Trends in Palliative Care Research 2021; Issue #08

Commentary by:

Julia St Louis, RN at Alberta Children’s Hospital NICU, PICU, and Palliative Care Program MN Candidate at the University of Calgary

Feature Article:

Barks, M. C., Schindler, E. A., Ubel, P. A., Jiao, M. G., Pollak, K. I., Huffstetler, H. E., & Lemmon, M. E. (2021). Assessment of parent understanding in conferences for critically ill neonates. Patient Education and Counseling.

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“They just don’t get it.”

Ask any healthcare provider who works in a neonatal intensive care unit (NICU), and they’ll be able to recall a time they have heard a similar comment regarding a family’s understanding of their child’s condition. This study identifies the reason- the family “doesn’t get it” because the care team didn’t effectively assess their understanding.

Barks et. al (2021) evaluated 50 family meetings from 24 cases of infants in the NICU with neurological conditions for detailed assessments of parent understanding. Assessments of parent understanding were coded as 1) partial assessments, 2) close-ended assessments, and 3) open assessments. The fourth category would have been a teach-back, but no teach-backs were identified in any of the 50 meetings.

Short phrases such as “okay?”, “alright?”, and “you know?” were characterized as partial assessments. Partial assessments comprised 56% of the assessments of parent understanding identified in the study. The study suggested that clinicians sometimes used partial assessments to seek permission to move on to a new topic. Close-ended statements included statements like “was that clear?”, or “any questions so far?”. 28% of assessments identified were characterized as close-ended. Open-ended assessments represented 16% of assessments of understanding, making them the least common type identified in this study. These assessments typically involved a member of the healthcare team explicitly asking parents to ask questions after presenting new medical information (Barks et. al, 2021). Open-ended assessments tended to prompt a more comprehensive response and further questions from parents.

Interestingly, half of all assessments did not yield any verbal response from parents and family members. Regardless of assessment type, parents only asked clarifying questions about 25% of the time. Considering the difficulty and complexity of situations that lead to these types of meetings, it is unlikely that parents genuinely have no questions 75% of the time. Future work could explore whether or not clinicians perceive that parents truly have an excellent understanding of medical information when they claim to have no questions.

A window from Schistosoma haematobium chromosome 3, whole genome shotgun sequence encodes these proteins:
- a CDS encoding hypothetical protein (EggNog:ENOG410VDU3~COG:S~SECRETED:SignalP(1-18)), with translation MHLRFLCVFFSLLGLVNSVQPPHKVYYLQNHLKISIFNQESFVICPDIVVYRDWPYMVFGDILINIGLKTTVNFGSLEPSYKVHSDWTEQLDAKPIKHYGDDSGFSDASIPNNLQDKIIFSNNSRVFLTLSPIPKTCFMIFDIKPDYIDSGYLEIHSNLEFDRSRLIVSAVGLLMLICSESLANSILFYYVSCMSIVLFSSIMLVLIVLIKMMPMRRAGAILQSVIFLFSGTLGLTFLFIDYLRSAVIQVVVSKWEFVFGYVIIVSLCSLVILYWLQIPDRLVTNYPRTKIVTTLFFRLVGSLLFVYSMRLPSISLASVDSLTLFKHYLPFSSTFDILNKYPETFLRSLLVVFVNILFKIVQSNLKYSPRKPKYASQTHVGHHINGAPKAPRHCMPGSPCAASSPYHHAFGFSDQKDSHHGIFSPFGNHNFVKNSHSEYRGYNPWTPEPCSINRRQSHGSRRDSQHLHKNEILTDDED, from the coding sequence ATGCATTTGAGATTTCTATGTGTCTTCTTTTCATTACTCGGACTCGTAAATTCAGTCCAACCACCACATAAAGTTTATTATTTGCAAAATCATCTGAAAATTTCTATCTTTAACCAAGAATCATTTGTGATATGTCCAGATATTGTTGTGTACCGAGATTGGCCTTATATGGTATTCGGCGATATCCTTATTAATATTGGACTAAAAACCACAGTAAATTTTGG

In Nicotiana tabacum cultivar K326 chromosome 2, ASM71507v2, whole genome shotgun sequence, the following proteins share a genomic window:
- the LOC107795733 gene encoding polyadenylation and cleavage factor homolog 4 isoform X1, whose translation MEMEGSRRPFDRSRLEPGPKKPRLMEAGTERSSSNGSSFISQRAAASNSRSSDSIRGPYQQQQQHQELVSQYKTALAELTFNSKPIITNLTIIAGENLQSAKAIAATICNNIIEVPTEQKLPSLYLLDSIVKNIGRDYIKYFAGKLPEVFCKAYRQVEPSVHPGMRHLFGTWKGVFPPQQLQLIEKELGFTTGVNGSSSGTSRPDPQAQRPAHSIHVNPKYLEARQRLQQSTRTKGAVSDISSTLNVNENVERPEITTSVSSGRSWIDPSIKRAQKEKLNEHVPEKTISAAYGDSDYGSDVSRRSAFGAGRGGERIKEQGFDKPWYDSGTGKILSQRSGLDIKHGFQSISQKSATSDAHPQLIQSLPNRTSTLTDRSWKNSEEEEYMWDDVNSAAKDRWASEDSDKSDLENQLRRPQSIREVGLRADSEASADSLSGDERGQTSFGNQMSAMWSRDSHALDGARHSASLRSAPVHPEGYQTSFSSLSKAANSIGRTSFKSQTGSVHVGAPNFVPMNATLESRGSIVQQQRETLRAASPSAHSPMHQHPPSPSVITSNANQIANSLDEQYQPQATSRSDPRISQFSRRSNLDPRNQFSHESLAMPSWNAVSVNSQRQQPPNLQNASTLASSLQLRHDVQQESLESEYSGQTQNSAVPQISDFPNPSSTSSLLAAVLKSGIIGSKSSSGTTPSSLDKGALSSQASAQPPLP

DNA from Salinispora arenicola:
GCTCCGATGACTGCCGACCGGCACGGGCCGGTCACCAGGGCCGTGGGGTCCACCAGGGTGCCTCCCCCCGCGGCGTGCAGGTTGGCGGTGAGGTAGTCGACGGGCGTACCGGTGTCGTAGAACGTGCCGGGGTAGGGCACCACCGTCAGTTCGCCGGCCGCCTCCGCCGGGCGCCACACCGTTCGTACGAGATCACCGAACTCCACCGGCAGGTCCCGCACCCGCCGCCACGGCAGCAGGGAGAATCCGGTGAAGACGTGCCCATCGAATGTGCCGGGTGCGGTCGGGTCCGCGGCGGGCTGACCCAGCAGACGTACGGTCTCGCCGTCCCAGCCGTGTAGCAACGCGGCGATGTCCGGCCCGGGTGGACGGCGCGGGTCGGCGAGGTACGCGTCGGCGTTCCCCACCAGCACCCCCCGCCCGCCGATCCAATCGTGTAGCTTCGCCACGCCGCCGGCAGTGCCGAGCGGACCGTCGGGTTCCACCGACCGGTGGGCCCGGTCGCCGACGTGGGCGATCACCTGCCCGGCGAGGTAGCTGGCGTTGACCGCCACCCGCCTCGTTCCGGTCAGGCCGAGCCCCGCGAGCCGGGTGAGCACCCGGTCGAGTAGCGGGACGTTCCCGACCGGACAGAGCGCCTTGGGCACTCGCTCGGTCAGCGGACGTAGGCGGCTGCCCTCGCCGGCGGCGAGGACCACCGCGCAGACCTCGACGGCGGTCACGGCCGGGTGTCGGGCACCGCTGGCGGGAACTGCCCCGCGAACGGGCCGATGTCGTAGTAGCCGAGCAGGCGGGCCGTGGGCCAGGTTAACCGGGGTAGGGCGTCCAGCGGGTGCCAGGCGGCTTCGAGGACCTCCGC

Future research could evaluate what factors empower parents to ask more questions in family meetings and use these findings to create a comprehensive framework or guide to having more successful family meetings. Using a guide is an effective intervention for complex communication like the meetings evaluated in this study. The Serious Illness Conversation Guide (SICG) is one widely implemented example of this (Ariadne Labs, 2021). When the SICG was adapted for pediatrics, clinicians commented that it was not more time-consuming than standard practice, and the use of a guide allowed for a sensitive and thorough conversation (van Breemen, 2018).

The family meeting is one of the most essential clinical interventions that take place in a NICU, and the complexity of these meetings cannot be understated. Evaluating assessments of understanding in family meetings is a critical first step to understanding the complex interactions in these meetings.

The balance of compassion, information-sharing, and assessment of understanding required for an effective meeting is extraordinarily difficult to achieve. This study takes an essential step towards understanding the family meeting and developing evidence-based guidelines towards supporting families through these meetings.

Serious Illness Care. (2021, July 28). Ariadne Labs.

van Breemen, C. (2018). Adapting the serious illness conversation guide for use in pediatrics. Journal of Palliative Medicine, 21(12), 1683–1683.